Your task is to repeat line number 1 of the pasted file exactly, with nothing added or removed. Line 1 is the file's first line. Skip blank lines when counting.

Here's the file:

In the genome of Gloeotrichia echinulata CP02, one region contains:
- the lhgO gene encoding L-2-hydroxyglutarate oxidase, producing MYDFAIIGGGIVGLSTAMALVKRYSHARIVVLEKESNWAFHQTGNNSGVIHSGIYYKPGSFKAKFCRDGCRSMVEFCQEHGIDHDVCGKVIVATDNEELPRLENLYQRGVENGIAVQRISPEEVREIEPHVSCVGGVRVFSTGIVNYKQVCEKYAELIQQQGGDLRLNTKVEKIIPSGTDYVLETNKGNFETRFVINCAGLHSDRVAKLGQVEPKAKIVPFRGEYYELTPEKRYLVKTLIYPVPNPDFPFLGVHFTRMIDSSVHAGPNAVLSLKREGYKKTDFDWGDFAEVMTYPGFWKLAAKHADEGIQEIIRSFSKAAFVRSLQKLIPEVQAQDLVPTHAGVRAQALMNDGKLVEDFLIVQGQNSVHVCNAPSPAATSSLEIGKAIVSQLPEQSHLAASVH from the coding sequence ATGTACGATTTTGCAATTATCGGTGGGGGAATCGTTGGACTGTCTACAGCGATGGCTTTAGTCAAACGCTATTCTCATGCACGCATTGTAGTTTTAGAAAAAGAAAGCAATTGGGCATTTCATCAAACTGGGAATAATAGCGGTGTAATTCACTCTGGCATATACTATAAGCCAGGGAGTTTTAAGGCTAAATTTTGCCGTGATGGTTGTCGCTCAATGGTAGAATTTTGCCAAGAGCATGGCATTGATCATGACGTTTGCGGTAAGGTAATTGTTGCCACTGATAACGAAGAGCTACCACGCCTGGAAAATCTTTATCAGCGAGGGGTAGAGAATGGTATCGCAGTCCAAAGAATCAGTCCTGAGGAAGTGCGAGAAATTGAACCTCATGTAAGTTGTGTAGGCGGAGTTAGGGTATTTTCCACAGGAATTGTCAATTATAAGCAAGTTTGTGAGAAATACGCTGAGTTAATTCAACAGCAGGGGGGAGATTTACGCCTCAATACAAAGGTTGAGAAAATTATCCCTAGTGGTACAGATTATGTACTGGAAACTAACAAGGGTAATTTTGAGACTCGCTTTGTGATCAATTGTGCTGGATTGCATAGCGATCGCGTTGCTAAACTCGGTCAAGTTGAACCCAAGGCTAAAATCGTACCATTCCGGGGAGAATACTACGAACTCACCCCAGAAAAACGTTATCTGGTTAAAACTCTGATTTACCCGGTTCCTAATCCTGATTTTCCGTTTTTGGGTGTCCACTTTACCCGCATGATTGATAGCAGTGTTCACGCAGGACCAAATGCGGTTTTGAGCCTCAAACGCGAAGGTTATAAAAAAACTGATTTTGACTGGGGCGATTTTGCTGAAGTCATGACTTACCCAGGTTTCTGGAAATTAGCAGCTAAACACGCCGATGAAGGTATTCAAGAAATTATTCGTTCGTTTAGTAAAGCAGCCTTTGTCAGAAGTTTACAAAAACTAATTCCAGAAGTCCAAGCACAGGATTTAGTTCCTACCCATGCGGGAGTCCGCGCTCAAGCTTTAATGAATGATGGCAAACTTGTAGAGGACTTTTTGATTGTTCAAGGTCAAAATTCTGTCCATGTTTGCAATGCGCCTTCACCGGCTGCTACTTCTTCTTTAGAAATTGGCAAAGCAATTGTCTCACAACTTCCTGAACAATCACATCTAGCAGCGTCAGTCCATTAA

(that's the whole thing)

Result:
In the genome of Gloeotrichia echinulata CP02, one region contains: